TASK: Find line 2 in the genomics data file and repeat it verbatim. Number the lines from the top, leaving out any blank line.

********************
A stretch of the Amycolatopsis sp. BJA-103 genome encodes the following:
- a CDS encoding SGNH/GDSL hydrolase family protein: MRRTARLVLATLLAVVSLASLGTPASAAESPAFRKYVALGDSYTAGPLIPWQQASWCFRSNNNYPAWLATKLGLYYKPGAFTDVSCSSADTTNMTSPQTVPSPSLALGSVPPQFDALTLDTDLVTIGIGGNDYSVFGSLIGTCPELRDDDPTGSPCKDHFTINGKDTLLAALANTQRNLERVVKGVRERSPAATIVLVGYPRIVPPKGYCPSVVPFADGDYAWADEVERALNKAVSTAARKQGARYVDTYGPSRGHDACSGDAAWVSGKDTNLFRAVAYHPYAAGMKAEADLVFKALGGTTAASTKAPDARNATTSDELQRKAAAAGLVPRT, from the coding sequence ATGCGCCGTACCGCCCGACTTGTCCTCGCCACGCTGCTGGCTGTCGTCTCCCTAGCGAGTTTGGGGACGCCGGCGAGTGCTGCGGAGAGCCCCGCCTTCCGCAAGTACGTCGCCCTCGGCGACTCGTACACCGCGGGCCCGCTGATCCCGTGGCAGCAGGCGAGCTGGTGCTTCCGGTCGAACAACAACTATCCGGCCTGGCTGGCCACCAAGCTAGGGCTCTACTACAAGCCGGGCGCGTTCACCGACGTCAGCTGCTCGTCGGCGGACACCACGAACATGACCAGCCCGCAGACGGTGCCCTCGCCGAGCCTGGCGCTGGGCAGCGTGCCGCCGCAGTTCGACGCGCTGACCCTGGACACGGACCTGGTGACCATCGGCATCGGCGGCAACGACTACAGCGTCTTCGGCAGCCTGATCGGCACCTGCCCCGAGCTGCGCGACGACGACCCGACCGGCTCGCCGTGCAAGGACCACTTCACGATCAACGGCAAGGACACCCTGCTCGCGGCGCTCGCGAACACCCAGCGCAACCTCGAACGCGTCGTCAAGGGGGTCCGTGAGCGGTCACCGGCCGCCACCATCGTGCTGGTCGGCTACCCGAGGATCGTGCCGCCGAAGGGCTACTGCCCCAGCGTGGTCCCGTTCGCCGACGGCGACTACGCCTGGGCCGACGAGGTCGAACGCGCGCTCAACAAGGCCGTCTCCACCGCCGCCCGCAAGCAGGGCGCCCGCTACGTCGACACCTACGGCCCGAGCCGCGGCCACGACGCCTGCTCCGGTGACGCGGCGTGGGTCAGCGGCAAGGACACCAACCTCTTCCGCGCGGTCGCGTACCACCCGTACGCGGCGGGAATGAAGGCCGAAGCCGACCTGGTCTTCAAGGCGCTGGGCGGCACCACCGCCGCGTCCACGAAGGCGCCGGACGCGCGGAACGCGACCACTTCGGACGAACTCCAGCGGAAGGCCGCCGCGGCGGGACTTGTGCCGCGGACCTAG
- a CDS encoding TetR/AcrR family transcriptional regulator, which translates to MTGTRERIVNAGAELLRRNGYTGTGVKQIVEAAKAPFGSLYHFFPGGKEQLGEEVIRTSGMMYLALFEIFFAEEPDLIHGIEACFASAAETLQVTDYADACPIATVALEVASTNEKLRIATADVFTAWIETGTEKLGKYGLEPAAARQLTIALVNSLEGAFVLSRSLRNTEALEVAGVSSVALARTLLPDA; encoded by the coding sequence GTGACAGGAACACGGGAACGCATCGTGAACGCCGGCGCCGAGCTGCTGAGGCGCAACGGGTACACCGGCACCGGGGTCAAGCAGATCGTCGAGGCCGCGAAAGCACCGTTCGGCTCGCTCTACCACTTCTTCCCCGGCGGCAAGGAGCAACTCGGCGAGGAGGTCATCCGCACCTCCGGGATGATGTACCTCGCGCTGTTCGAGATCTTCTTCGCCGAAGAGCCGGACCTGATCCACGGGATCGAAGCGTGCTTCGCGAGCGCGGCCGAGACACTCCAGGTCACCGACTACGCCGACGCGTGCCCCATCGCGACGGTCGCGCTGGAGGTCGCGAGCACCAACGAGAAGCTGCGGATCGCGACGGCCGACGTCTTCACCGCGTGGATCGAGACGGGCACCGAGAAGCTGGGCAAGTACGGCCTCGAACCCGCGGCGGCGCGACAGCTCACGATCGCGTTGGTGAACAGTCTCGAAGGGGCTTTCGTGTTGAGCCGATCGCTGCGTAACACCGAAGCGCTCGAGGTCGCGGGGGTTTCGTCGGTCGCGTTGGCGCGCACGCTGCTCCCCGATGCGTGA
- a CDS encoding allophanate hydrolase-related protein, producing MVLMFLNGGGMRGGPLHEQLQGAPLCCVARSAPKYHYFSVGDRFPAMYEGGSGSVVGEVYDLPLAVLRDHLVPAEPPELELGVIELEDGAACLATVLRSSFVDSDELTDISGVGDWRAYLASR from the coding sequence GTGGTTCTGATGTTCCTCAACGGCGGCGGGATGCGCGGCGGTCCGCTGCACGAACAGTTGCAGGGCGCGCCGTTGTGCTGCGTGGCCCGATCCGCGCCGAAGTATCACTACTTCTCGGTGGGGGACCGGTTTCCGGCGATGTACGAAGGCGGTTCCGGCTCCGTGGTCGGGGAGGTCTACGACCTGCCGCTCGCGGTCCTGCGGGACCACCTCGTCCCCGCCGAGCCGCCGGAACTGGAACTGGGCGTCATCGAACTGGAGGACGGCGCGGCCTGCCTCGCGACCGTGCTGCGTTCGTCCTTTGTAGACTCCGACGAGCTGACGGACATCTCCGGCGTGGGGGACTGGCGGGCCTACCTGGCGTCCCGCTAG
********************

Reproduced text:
- a CDS encoding SGNH/GDSL hydrolase family protein: MRRTARLVLATLLAVVSLASLGTPASAAESPAFRKYVALGDSYTAGPLIPWQQASWCFRSNNNYPAWLATKLGLYYKPGAFTDVSCSSADTTNMTSPQTVPSPSLALGSVPPQFDALTLDTDLVTIGIGGNDYSVFGSLIGTCPELRDDDPTGSPCKDHFTINGKDTLLAALANTQRNLERVVKGVRERSPAATIVLVGYPRIVPPKGYCPSVVPFADGDYAWADEVERALNKAVSTAARKQGARYVDTYGPSRGHDACSGDAAWVSGKDTNLFRAVAYHPYAAGMKAEADLVFKALGGTTAASTKAPDARNATTSDELQRKAAAAGLVPRT, from the coding sequence ATGCGCCGTACCGCCCGACTTGTCCTCGCCACGCTGCTGGCTGTCGTCTCCCTAGCGAGTTTGGGGACGCCGGCGAGTGCTGCGGAGAGCCCCGCCTTCCGCAAGTACGTCGCCCTCGGCGACTCGTACACCGCGGGCCCGCTGATCCCGTGGCAGCAGGCGAGCTGGTGCTTCCGGTCGAACAACAACTATCCGGCCTGGCTGGCCACCAAGCTAGGGCTCTACTACAAGCCGGGCGCGTTCACCGACGTCAGCTGCTCGTCGGCGGACACCACGAACATGACCAGCCCGCAGACGGTGCCCTCGCCGAGCCTGGCGCTGGGCAGCGTGCCGCCGCAGTTCGACGCGCTGACCCTGGACACGGACCTGGTGACCATCGGCATCGGCGGCAACGACTACAGCGTCTTCGGCAGCCTGATCGGCACCTGCCCCGAGCTGCGCGACGACGACCCGACCGGCTCGCCGTGCAAGGACCACTTCACGATCAACGGCAAGGACACCCTGCTCGCGGCGCTCGCGAACACCCAGCGCAACCTCGAACGCGTCGTCAAGGGGGTCCGTGAGCGGTCACCGGCCGCCACCATCGTGCTGGTCGGCTACCCGAGGATCGTGCCGCCGAAGGGCTACTGCCCCAGCGTGGTCCCGTTCGCCGACGGCGACTACGCCTGGGCCGACGAGGTCGAACGCGCGCTCAACAAGGCCGTCTCCACCGCCGCCCGCAAGCAGGGCGCCCGCTACGTCGACACCTACGGCCCGAGCCGCGGCCACGACGCCTGCTCCGGTGACGCGGCGTGGGTCAGCGGCAAGGACACCAACCTCTTCCGCGCGGTCGCGTACCACCCGTACGCGGCGGGAATGAAGGCCGAAGCCGACCTGGTCTTCAAGGCGCTGGGCGGCACCACCGCCGCGTCCACGAAGGCGCCGGACGCGCGGAACGCGACCACTTCGGACGAACTCCAGCGGAAGGCCGCCGCGGCGGGACTTGTGCCGCGGACCTAG